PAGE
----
Defining Customer Experience Management (Part I)

A growing number of books and articles are actively promoting the concept of Customer Experience Management (CEM). Popular leaders include Bernd Schmitt, author of “Customer Experience Management” and "Experiential Marketing". Joseph Pine and James Gilmore, co-authors of the book, “The Experience Economy” have also gained a great deal of exposure. You may have read “Managing the Customer Experience” by Shaun Smith, or “” by Patricia Seybold. You may also have seen articles about and Harvard Professor, Gerald Zaltman, author of the book How Customers Think. There are also a growing number of agencies and consultancies claiming expertise in CEM – all with varying degrees of involvement and expertise in the arena.

While there’s a clear reason to become a staunch supporter of CEM, there’s a great deal of confusion over what it really is. As more individuals get on board the CEM band wagon and build services in the arena, confusion seems to be increasing. It’s time to demystify the hype:

Defining CEM

While no individual really “owns” the term “Customer Experience Management,” it is often attributed to Bernd Schmitt who, in 2003, defined CEM as “the process of strategically managing a customer's entire experience with a product or company." Building further on Schmitt’s definition:

The term "Customer Experience Management" represents the discipline, methodology and/or process used to comprehensively manage a customer's cross-channel exposure, interaction and transaction with a company, product, brand or service.

Five Functional Areas of CEM

When we look at the nature of Customer Experience Management, there are essentially five key areas that CEM practitioners or “Experience Architects” examine. While these are broken down consultants in slightly different manners, based on individual methodologies, they can be described, at a high level, as follows:

1. The Customer. CEM analysis focuses on developing a multidimensional understanding of customers. This understanding includes cultural, sociological, behavioral and demographic analysis, and culimates in a detailed ability to articulate the needs, wants, desires, expectations, conditions, context and intentions of various customer groups. This understanding informs audience segmentation and guides the prioritization of key segments. Customer analysis is proactively benchmarked against a company’s capability to meet customer needs - both in a present and future state capacity. Customer understanding therefore serves as the primary driver in shaping the business approach, aligning strategy and investment.

2. The Environment. Examining the “landscape for brand discovery” is an essential tenant of CEM. This landscape is comprised largely of market conditions, competitive factors, channel use (and channel/cross-channel dynamics), the process for purchasing (steps to buying), the “real” purchasing environment (store, phone, web, etc.) and the service environment. Leveraging this knowledge against customer analysis, CEM strategists work with companies to create integrated plans, which “order the paths” customers commonly follow in the purchasing process. These multi-path strategies work to ensure customers have an intuitive, pleasing experience at every step in the journey to brand discovery. As a part of Environmental Analysis, strategists also focus on applying experience innovation to customer environments, which remove barriers that confuse, inhibit, discourage or de-motivate customers, and create a more engaging, efficient, pleasing, personable or memorable environment within which to interact.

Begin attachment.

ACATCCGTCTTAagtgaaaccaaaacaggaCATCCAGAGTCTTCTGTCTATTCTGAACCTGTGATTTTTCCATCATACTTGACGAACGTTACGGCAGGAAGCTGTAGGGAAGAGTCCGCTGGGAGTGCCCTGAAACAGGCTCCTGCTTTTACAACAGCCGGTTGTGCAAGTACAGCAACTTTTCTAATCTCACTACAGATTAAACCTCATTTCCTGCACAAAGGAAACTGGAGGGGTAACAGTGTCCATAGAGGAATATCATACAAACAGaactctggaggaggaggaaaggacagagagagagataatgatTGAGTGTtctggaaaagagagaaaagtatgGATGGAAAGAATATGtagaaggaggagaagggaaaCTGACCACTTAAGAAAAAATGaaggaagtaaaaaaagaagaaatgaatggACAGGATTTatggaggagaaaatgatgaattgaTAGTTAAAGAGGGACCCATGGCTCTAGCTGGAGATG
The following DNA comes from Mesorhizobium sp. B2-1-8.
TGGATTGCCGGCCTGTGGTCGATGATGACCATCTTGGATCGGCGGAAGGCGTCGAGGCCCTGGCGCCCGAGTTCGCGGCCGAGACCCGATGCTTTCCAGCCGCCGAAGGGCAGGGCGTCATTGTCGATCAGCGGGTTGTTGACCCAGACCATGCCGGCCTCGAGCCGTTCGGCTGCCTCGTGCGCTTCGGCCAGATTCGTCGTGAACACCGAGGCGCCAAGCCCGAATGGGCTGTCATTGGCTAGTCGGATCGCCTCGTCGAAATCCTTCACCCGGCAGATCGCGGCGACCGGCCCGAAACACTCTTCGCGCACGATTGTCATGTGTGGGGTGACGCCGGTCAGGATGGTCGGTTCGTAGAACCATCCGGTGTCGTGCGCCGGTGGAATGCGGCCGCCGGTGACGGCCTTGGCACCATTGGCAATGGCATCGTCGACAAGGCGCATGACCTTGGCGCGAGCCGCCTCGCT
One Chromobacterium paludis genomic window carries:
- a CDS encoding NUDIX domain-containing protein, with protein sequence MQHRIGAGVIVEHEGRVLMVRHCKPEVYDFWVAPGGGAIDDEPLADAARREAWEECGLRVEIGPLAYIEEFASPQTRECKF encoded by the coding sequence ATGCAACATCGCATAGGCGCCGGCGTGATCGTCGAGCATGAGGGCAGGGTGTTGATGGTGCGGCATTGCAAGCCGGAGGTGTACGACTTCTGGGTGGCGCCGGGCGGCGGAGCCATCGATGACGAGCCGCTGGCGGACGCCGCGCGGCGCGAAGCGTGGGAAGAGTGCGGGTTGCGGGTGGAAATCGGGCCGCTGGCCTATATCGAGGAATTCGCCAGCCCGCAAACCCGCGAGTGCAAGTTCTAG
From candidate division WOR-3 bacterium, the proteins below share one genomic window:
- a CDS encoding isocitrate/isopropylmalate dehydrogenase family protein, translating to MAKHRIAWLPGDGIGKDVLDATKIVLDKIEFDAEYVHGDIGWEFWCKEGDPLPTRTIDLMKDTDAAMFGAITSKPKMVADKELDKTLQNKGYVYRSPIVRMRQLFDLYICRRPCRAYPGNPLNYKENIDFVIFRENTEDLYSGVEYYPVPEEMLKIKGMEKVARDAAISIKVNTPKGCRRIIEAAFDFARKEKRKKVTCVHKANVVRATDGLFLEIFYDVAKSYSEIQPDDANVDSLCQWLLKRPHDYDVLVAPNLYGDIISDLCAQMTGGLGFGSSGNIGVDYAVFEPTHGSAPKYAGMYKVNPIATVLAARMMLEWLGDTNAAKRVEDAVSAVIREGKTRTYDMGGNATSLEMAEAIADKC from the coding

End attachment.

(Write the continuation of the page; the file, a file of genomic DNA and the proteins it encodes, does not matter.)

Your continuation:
3. The Brand. From a tactical perspective, this analysis involves the development of visual identity, assets, tag-lines, communications, logos and other brand assets that help shape perception and define the brand in the marketplace. From a strategic perspective, however, this analysis focuses on innovation and differentiation. This includes the consistent and iterative evaluation, planning and refinement of product or service features, functionality, pricing, options, attributes, benefits and positioning of the company, service or product.

4. The Platform. A company’s operational infrastructure is the platform on which customer experience is delivered. As a result, operational efficiency has a direct impact on customer experience. As companies move from an “inside out” focus (on internal operational constraints such as production, capacity, etc.) to an “outside in” focus (on customer-centric delivery), operational analysis is essential. This includes comprehensive evaluation and improvement of people, process, policies, technology and systems that facilitate, track and measure customer interaction and transaction. CEM Platform analysis may include technology implementation, workforce evaluation, fulfillment and logistics analysis, process improvement, systems analysis, policy reviews and a myriad of other tasks. The goals of platform analysis include streamlining operations, increasing time to market, removing barriers to customer satisfaction, lowering costs and improving the overall customer experience by creating operational excellence.